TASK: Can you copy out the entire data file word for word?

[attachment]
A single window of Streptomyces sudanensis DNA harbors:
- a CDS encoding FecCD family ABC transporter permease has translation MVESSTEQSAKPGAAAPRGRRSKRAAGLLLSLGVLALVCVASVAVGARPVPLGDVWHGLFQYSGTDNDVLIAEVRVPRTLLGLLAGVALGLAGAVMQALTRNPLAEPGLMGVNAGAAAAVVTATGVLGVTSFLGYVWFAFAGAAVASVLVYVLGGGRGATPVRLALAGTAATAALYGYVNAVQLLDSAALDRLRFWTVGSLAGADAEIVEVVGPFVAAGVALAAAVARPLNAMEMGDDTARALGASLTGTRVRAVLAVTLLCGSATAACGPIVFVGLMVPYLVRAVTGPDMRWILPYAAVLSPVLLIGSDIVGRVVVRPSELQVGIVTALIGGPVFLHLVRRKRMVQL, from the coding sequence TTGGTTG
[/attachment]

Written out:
A single window of Streptomyces sudanensis DNA harbors:
- a CDS encoding FecCD family ABC transporter permease has translation MVESSTEQSAKPGAAAPRGRRSKRAAGLLLSLGVLALVCVASVAVGARPVPLGDVWHGLFQYSGTDNDVLIAEVRVPRTLLGLLAGVALGLAGAVMQALTRNPLAEPGLMGVNAGAAAAVVTATGVLGVTSFLGYVWFAFAGAAVASVLVYVLGGGRGATPVRLALAGTAATAALYGYVNAVQLLDSAALDRLRFWTVGSLAGADAEIVEVVGPFVAAGVALAAAVARPLNAMEMGDDTARALGASLTGTRVRAVLAVTLLCGSATAACGPIVFVGLMVPYLVRAVTGPDMRWILPYAAVLSPVLLIGSDIVGRVVVRPSELQVGIVTALIGGPVFLHLVRRKRMVQL, from the coding sequence TTGGTTG